Wednesday 24 April 2024

Prime Time: Cobweb (2023)

You have to be careful when working with horror material. Sometimes meeting expectations and delivering predictable plot beats becomes part of the fun. Sometimes you need to subvert things. It all depends on what you offer up around the most familiar elements. Cobweb, sadly, doesn’t offer up anything that feels truly worth your time. 

Written by Chris Thomas Devlin, who has one other writing credit so far (one of the writers who served up Texas Chainsaw Massacre), this is a fairly standard tale of some over-protective/maybe harmful parents (played by Lizzy Caplan and Antony Starr) and a young child (Woody Norman) who starts to feel the presence of someone else living in the walls of his home. There’s a concerned teacher (played by Cleopatra Coleman), a young bully (Luke Busey) who soon moves from the terrorizer to the terrorized, and a third act that becomes disappointingly unambiguous and underwhelming when you realise the squandered potential of the premise.

While director Samuel Bodin, making their feature debut, has a decent eye, they don’t have the ability to elevate scenes in a way that can help to distract from the fairly weak script. Devlin fills the runtime with tired dialogue and one ridiculous contrivance after another. I remember being excited to check this out last year, and then my enthusiasm started to wane as I kept seeing the advertising for it and feeling as if it had nothing new to offer. I could have been wrong, sometimes the trailers and marketing do hold back a surprise or two, but it turns out that I was right. And things are made worse by both Devlin and Bodin wasting the cast.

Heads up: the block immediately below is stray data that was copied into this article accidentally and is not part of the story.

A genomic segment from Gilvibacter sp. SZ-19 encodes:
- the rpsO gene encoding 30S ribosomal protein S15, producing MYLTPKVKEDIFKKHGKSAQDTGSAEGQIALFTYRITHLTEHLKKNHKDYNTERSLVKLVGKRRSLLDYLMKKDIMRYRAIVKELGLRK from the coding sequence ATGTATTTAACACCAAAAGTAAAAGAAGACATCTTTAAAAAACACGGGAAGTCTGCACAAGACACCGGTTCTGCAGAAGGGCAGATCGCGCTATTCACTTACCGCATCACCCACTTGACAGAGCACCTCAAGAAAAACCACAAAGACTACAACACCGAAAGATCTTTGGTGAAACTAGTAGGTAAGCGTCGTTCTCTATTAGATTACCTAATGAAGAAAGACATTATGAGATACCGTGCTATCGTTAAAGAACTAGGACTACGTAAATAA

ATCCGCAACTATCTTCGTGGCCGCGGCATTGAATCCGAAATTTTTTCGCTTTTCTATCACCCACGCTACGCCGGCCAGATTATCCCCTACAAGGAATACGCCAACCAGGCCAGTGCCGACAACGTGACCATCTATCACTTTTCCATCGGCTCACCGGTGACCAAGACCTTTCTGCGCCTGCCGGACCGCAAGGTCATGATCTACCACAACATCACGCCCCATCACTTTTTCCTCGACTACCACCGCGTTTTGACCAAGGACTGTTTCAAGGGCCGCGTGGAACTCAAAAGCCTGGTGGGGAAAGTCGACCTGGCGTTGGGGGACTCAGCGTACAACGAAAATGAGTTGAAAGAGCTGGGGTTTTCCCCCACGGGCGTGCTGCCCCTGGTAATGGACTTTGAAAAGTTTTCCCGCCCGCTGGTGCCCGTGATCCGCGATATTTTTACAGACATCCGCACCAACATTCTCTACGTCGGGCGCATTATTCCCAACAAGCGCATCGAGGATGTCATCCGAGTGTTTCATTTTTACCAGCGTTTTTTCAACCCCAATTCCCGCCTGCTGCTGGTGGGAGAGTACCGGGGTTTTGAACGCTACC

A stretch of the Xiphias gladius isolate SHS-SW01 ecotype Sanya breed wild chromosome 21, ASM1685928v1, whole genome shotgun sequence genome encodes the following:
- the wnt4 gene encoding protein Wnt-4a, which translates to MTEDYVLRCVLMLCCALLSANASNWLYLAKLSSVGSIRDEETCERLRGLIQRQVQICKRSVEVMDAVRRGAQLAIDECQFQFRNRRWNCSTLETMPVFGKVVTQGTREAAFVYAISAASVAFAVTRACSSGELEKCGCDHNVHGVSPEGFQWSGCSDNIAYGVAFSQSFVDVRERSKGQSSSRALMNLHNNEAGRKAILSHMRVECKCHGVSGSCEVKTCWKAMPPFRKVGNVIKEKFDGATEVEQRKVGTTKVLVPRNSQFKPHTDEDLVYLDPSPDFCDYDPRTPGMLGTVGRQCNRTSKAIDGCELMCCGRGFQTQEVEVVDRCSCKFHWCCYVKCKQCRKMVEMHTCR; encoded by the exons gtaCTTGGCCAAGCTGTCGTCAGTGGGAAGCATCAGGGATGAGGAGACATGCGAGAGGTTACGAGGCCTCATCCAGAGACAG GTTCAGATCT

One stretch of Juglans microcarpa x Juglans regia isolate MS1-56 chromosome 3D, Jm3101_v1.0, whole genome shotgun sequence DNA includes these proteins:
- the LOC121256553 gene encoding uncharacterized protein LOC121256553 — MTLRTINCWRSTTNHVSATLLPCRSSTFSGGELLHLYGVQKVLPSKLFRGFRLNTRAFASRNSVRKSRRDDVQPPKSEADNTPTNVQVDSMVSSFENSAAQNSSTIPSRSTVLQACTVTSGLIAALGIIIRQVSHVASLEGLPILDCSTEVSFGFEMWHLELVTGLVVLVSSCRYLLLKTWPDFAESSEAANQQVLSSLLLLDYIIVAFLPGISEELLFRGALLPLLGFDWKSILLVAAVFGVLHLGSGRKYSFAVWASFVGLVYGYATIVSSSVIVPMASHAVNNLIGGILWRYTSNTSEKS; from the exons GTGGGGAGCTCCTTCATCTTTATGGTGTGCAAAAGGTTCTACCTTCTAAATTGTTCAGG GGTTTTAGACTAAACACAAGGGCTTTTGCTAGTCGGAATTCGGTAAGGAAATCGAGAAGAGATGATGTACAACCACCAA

I am a huge fan of both Caplan and Starr, which made this an even more frustrating viewing experience. Both are asked to act quite ridiculously, because anyone acting normally would end the movie within minutes. Part of me wanted more screentime for them, part of me was glad they didn’t have to carry the whole film on their shoulders. That task goes to young Norman, who is okay, I guess, but has to overdo the nervy and fragile core of his character, which is his entire personality for the duration of the movie. Coleman comes out of this best, playing the standard caring adult who investigates further when she suspects something is amiss. 

The more I think about Cobweb, the less inclined I am to compliment it. I was angry as the end credits rolled. There are positives though. It has some eye-catching visuals, making good use of the shadows and darkness in the finale. There’s also . . . Well, it has . . . Actually, I think that is it. Some decent visuals, two great cast members (both wasted), and a good title. The rest is bad, as bad as any other mainstream horror I can think of from the past few years.


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